Article open access publication

Air Pollution Exposure During Pregnancy and Symptoms of Attention Deficit and Hyperactivity Disorder in Children in Europe

Epidemiology, Wolters Kluwer, ISSN 1044-3983

Volume 29, 5, 2018

DOI:10.1097/ede.0000000000000874, Dimensions: pub.1104997671, PMID: 29923866,



  1. (1) Hospital Del Mar, grid.411142.3
  2. (2) Spanish Consortium for Research on Epidemiology and Public Health (CIBERESP), Spain.
  3. (3) From the ISGlobal, Barcelona, Spain.
  4. (4) Pompeu Fabra University, grid.5612.0
  5. (5) Department of Epidemiology Lazio Regional Health Service, ASL Roma 1, Italy.
  6. (6) Sophia Children's Hospital, grid.416135.4
  7. (7) Institut Albert Bonniot, grid.418110.d
  8. (8) Karolinska Institute, grid.4714.6
  9. (9) Utrecht University, grid.5477.1
  10. (10) Danish Cancer Society, grid.417390.8
  11. (11) Institute of Epidemiology, Helmholtz Zentrum München - German Research Center for Environmental Health, Germany.
  12. (12) Leibniz Institute of Environmental Medicine, grid.435557.5
  13. (13) Karolinska University Hospital, grid.24381.3c
  14. (14) Faculty of Psychology, Basque Country University UPV/EHU, San Sebastian, Spain.
  15. (15) Biodonostia, grid.432380.e
  16. (16) Research Institute, Department of Pediatrics, Marien-Hospital,Wesel, Germany.
  17. (17) French Institute of Health and Medical Research, grid.7429.8
  18. (18) Paris Descartes University, grid.10992.33
  19. (19) University of Valencia, grid.5338.d
  20. (20) Instituto de Investigación Biosanitaria, grid.507088.2
  21. (21) University of Granada, grid.4489.1
  22. (22) University of the Basque Country, grid.11480.3c
  23. (23) Ludwig Maximilian University of Munich, grid.5252.0
  24. (24) Imperial College London, grid.7445.2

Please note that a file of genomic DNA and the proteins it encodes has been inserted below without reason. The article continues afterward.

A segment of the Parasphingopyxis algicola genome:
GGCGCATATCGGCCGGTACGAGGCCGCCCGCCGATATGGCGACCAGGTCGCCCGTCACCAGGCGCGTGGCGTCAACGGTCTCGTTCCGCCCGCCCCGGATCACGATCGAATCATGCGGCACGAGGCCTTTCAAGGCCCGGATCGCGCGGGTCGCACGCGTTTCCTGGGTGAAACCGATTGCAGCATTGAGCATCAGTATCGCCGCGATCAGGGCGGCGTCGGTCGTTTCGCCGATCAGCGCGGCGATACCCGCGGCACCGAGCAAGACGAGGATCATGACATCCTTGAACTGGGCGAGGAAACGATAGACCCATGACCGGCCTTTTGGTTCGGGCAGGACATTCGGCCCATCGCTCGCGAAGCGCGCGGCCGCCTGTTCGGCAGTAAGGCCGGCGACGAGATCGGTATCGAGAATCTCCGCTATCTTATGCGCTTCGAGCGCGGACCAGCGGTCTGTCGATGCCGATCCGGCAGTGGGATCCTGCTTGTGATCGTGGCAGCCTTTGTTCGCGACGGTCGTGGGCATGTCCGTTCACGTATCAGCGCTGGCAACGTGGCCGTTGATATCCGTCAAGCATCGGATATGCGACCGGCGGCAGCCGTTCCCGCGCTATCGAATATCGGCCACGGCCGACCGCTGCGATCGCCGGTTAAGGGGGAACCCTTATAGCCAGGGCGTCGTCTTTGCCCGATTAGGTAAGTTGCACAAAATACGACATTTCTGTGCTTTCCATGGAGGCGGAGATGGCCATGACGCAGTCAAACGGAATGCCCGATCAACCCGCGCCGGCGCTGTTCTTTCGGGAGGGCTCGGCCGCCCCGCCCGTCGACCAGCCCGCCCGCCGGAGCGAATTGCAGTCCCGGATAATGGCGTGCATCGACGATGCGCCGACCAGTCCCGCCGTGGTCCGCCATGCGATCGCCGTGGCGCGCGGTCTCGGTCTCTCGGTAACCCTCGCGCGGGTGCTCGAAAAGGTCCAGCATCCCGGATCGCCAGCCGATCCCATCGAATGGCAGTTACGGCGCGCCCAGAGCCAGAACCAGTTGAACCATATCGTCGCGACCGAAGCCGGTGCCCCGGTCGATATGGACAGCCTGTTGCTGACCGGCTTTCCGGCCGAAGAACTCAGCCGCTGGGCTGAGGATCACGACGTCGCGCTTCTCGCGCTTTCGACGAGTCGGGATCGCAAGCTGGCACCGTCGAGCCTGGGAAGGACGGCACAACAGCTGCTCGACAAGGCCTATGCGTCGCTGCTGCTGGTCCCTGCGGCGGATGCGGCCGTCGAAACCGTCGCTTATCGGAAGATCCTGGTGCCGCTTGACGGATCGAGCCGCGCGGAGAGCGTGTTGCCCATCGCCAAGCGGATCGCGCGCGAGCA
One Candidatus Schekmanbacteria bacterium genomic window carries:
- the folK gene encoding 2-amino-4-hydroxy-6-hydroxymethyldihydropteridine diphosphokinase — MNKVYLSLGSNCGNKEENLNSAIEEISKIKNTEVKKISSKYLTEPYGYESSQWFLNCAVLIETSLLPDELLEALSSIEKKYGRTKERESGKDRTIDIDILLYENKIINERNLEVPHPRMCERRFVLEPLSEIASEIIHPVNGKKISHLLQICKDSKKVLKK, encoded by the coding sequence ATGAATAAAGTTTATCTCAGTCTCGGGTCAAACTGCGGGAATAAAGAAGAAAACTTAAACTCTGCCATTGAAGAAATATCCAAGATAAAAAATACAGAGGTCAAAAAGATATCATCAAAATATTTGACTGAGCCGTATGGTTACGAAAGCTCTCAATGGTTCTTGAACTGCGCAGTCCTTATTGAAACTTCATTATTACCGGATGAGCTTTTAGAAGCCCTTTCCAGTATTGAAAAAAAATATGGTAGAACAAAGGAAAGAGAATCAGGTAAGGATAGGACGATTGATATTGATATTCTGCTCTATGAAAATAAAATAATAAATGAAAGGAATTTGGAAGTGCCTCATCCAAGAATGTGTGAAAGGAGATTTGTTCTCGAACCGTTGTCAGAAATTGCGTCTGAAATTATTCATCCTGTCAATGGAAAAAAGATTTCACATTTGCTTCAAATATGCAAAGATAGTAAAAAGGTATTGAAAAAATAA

25. (25) Aarhus University, grid.7048.b, AU
  26. (26) Academic Medical Center, grid.5650.6
  27. (27) University of Copenhagen, grid.5254.6, KU
  28. (28) Stockholm County Council, grid.425979.4
  29. (29) University Medical Center Utrecht, grid.7692.a


BACKGROUND: Exposure to air pollution during pregnancy may increase attention-deficit/hyperactivity disorder (ADHD) symptoms in children, but findings have been inconsistent. We aimed to study this association in a collaborative study of eight European population-based birth/child cohorts, including 29,127 mother-child pairs. METHODS: Air pollution concentrations (nitrogen dioxide [NO2] and particulate matter [PM]) were estimated at the birth address by land-use regression models based on monitoring campaigns performed between 2008 and 2011. We extrapolated concentrations back in time to exact pregnancy periods. Teachers or parents assessed ADHD symptoms at 3-10 years of age. We classified children as having ADHD symptoms within the borderline/clinical range and within the clinical range using validated cutoffs. We combined all adjusted area-specific effect estimates using random-effects meta-analysis and multiple imputations and applied inverse probability-weighting methods to correct for loss to follow-up. RESULTS: We classified a total of 2,801 children as having ADHD symptoms within the borderline/clinical range, and 1,590 within the clinical range. Exposure to air pollution during pregnancy was not associated with a higher odds of ADHD symptoms within the borderline/clinical range (e.g., adjusted odds ratio [OR] for ADHD symptoms of 0.95, 95% confidence interval [CI] = 0.89, 1.01 per 10 µg/m increase in NO2 and 0.98, 95% CI = 0.80, 1.19 per 5 µg/m increase in PM2.5). We observed similar associations for ADHD within the clinical range. CONCLUSIONS: There was no evidence for an increase in risk of ADHD symptoms with increasing prenatal air pollution levels in children aged 3-10 years. See video abstract at,


Research Categories

Main Subject Area

Fields of Research

Links & Metrics

NORA University Profiles

Aarhus University

University of Copenhagen

Dimensions Citation Indicators

Times Cited: 17

Field Citation Ratio (FCR): 12.84

Relative Citation ratio (RCR): 2.62

Open Access Info

Green, Published